November 18, 2020


I am a geek, and so it should be obvious that I like geeky things. One of the things that I have always been interested in, is the art of camouflage, especially military camouflage.

Photo by Guillaume Bolduc / Unsplash
Check out some more pictures on my Instagram! @oliverr132
Photo by Oliver Ragfelt / Unsplash


I am a geek, and so it should be obvious that I like geeky things. One of the things that I have always been interested in, is the art of camouflage, especially military camouflage. During my ‘green period’, well if Picasso can have a 'blue period' I can have a 'green period', I was asked to camouflage a group of Land Rovers. I did such an impressive job that when we tried to find them in failing light we couldn’t. I had succeeded in finding my metier. I was the 'camo guy'. I was pretty useless at everything else, luckily I got over my ‘green period’ and moved on.

One area of camouflage that gets my ‘noggin jogging’ is dazzle camouflage. Dazzle camouflage was an idea first tried out during the First World War to camouflage ships. It looks beautiful to my eye. Look at the picture below called Dazzle-ships in Drydock at Liverpool. A picture by Edward Wadsworth painted in 1919. It looks so wrong but right. The whole idea was to disrupt the shape, to fool the eye at long distance. Did it work? Well yes, sort of. Also look at the picture by Arthur Lismer called Olympic with returning soldiers painted in 1919, and it just looks amazing.
War artist Arthur Lismer captured the return of the troopship SS Olympic (centre) to Halifax harbour following the First World War. Olympic's multi-coloured dazzle camouflage, added in 1917 at the height of the German U-Boat threat, was intended to make the ship more difficult to identify and target. The painting also provides a glimpse of the busy Halifax dockyard, Canada's principal wartime naval base. Pressed into service in 1915, Olympic became one of the war's most famous troop ships. Affectionately known as "Old Reliable," Olympic would carry over 200,000 British, American, and Canadian troops to and from the fighting fronts. This painting is used in schools all across the country for projects and award winning essays.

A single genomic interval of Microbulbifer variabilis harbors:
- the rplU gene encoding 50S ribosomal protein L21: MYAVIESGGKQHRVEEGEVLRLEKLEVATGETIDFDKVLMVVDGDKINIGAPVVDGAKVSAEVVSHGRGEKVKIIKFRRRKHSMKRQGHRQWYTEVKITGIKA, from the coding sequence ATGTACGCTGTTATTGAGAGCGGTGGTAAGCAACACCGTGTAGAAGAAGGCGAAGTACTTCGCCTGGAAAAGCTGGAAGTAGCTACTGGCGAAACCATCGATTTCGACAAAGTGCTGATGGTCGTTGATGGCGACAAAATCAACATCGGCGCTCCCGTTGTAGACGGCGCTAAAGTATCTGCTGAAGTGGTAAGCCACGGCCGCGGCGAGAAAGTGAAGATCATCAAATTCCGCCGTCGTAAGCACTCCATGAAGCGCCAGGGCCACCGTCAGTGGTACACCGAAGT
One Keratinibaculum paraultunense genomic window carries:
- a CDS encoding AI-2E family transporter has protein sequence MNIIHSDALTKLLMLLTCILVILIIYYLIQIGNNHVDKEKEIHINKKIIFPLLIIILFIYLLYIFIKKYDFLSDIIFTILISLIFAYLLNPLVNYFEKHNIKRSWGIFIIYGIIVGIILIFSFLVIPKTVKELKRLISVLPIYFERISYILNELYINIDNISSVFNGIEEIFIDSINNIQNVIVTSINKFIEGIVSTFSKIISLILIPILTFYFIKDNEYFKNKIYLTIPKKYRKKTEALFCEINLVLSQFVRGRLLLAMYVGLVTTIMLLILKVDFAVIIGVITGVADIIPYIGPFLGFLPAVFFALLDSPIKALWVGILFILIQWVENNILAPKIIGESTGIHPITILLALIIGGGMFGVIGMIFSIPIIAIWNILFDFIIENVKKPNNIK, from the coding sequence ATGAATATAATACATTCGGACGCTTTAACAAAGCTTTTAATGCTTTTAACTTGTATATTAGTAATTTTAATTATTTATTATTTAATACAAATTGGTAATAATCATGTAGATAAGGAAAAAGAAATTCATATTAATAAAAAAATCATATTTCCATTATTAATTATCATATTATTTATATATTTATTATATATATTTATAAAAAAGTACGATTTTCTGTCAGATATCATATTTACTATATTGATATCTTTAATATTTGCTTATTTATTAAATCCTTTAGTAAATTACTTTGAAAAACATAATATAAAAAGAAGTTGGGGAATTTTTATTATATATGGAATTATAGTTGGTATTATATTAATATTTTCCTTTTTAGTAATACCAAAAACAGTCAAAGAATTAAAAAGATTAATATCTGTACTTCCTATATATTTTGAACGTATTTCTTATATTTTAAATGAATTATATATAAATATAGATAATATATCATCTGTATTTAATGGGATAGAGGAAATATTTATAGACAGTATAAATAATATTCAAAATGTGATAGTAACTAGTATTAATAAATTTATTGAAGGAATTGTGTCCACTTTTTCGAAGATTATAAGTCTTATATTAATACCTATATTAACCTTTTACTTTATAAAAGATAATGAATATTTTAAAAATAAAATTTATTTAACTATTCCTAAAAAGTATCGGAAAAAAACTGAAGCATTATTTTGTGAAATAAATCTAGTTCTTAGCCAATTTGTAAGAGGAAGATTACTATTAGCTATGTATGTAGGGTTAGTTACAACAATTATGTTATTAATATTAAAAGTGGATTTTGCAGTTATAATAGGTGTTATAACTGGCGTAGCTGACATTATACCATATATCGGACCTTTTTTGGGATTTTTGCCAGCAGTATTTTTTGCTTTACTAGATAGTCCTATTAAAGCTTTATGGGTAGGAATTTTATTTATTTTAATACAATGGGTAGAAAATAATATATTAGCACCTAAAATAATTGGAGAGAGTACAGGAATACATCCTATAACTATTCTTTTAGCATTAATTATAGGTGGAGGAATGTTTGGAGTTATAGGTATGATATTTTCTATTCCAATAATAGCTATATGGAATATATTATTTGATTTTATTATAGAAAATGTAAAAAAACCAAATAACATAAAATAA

Indeed, Dazzle Camouflage was embraced by artists and even became a ‘fashion statement’ for a while for instance:

In 2014, the Centenary Art Commission backed three dazzle camouflage installations in Britain: Carlos Cruz-Diez covered the pilot ship MV Edmund Gardner in Liverpool's Canning Dock with bright multi-coloured dazzle artwork, as part of the city's 2014 Liverpool Biennial art festival; and Tobias Rehberger painted HMS President, anchored since 1922 at Blackfriars Bridge in London, to commemorate the use of dazzle, a century on. Peter Blake was commissioned to design exterior paintwork for MV Snowdrop, a Mersey Ferry, which he called "Everybody Razzle Dazzle", combining his trademark motifs (stars, targets etc.) with First World War dazzle designs.

lHMS President (1918) painted to commemorate dazzle camouflage by Tobias Rehberger, source Wikipedia 

Even Picasso himself got in on the act, arguing that Dazzle Camouflage was his invention because it was quintessentially cubist. Well probably.

I like camouflage because it tricks the eye, and the mind, it hides things pretty much in plain sight, and even today you see people wearing camouflage clothing as a fashion statement. One of my most treasured possessions is a camouflage jacket given to me by a survival expert called Eddie McGee, he was in the SAS, and was known as Jungle Eddie, we really got on, he was Ray Mears before Ray Mears. He was a survival expert and a tracker. He became famous when he tracked down a fugitive from the police, a guy called Barry Prudom. Prudom was nicknamed the ‘phantom in the forest’ but Eddie got his man. Eddie was interesting and unassuming. He taught people how to survive, and taught me a lot. He also taught me how to camouflage stuff, maybe too well. But he ‘showed me the way’ (a family joke there) and I became fascinated by camouflage of all sorts, in many ways I am very adept at it still. Or am I? Camouflage is to essentially confuse they eye and the mind. Be confusing…
Two American ships in dazzle camouflage, painted by Burnell Poole, 1918.

Somehow I couldn't take this post down, the pictures are (to me) beautiful, so there!